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LONDON (LifeSiteNews) – The British government has modified eligibility for COVID boosters to exclude most healthy people below age 50.

The new eligibility, announced last week, was recommended by the Joint Committee on Vaccination and Immunisation (JCVI), an advisory committee set up by the government for COVID policy. The JCVI recommended the modification, citing the overall immunity among Britons for COVID-19 as well as the limited severity of infections caused by recent COVID variants.

As per the modification, those that are above 50, those who have a risk for catching COVID, frontline health and social care workers, and those who care for or live with the immunosuppressed are eligible for the boosters. The eligibility change takes effect on February 12, the day the government’s autumn booster campaign, which began in September, comes to an end.

Steve Russell, an official from the National Health Service (NHS), a government body that oversees Britain’s socialized medical system, said in a statement, “Following the decision by the government to accept JCVI advice today, I would encourage anyone who has not yet had their COVID booster to book an appointment in the next couple of weeks and make the most of the offer available.”

Health Minister Maria Caulfield shared Russell’s sentiment, saying, “I want to encourage anyone who hasn’t had their booster jab – whether it’s your first booster or if you’re eligible for an autumn booster – to come forward before Sunday 12 February. It will top up your immunity and keep you and your loved ones protected”.

In addition to recommending the eligibility change, the JCVI also recommended that the government should prepare for an “emergency surge vaccination response” in the case of a new variant and recommended that research be performed to determine what the best time to begin a jab campaign should be.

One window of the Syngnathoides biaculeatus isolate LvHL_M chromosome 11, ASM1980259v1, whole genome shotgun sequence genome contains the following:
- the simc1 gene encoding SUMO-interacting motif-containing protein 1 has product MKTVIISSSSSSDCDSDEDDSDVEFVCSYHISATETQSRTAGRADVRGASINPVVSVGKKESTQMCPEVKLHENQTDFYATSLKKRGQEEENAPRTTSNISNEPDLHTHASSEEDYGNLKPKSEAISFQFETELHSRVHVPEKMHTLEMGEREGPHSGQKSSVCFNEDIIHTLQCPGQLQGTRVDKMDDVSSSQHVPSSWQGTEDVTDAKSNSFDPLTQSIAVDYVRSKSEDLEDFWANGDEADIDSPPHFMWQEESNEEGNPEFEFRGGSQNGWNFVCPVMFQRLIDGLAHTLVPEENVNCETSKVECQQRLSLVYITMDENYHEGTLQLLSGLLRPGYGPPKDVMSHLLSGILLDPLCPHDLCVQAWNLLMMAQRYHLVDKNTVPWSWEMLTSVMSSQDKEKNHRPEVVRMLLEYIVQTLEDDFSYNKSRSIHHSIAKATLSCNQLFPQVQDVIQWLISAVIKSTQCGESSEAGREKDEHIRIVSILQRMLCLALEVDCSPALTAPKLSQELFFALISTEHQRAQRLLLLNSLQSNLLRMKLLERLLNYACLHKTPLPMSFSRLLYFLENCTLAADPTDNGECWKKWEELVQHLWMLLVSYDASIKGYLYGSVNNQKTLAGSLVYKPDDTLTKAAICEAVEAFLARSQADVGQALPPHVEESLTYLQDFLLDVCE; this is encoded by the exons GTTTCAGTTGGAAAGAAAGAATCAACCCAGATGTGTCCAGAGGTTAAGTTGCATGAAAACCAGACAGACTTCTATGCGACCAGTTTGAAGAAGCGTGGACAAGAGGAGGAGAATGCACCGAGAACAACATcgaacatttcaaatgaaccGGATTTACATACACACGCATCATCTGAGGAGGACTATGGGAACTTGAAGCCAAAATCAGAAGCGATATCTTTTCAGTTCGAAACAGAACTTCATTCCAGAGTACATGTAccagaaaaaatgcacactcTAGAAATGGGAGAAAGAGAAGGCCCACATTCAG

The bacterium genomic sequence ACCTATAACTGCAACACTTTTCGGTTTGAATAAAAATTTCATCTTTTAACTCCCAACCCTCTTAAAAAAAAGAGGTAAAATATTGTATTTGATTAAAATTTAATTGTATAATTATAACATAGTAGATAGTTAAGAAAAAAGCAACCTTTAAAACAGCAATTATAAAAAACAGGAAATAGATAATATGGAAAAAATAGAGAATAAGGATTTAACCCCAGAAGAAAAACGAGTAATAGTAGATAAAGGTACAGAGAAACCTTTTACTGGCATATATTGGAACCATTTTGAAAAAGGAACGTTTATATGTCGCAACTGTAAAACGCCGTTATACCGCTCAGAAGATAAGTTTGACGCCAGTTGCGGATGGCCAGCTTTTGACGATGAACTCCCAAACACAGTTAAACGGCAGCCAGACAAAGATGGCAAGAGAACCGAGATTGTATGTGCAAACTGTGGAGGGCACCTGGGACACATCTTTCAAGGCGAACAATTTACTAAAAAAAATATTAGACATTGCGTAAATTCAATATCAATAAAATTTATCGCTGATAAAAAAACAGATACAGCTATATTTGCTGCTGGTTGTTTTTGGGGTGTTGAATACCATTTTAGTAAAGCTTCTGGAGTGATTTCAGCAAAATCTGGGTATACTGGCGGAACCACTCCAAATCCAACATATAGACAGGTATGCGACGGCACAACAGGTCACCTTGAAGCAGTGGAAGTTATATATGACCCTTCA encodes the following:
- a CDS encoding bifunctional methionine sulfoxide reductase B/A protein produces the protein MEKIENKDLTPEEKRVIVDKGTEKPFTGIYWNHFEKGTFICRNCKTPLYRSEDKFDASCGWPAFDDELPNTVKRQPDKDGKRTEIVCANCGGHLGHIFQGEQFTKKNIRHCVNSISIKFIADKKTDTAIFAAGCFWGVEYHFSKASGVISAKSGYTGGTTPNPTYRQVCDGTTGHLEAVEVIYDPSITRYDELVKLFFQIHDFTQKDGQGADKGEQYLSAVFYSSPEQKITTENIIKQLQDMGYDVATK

The committee also advised that the government should be ready for another booster campaign in the autumn and that a smaller group of people should be offered a spring dose next year, including those over 50 and the immunosuppressed. The JCVI also stated that it intends to have a “more targeted offer during vaccination campaigns” with regard to campaigns related to the initial jab over the course of 2023. No date has been given for a change in eligibility for the initial jab.

The announcement comes as the number of people taking both the initial jab have “plateaued” in recent months among all groups while the number of people getting the boosters at “less than .1%” per week for all eligible people below 50 since last April.

Reacting to the eligibility modification, Dr. Aseem Malhotra, a U.K.-based cardiologist who has publicly called for a suspension of the Pfizer jabs on account of their links to severe health and safety risks such as myocarditis, tweeted, “But this alone is not good enough. We must help the vaccine injured & make the government, the regulator & Pharma fully accountable so this NEVER happens again.”

Britain’s change in eligibility for the booster is contrasted to actions the White House took last September when it recommended that the COVID jab be treated like an annual flu shot.

Many Americans harbor moral and practical reservations about the COVID-19 vaccines, given the use of aborted fetal cells in their development, the superiority of natural immunity, COVID’s low risk to most otherwise-healthy individuals, the vaccines’ failure to prevent infection, their accelerated development under former President Donald Trump’s Operation Warp Speed initiative giving them only a fraction of the evaluation and development time vaccines normally take, the lack of transparency from their manufacturers, and mounting evidence of serious adverse effects.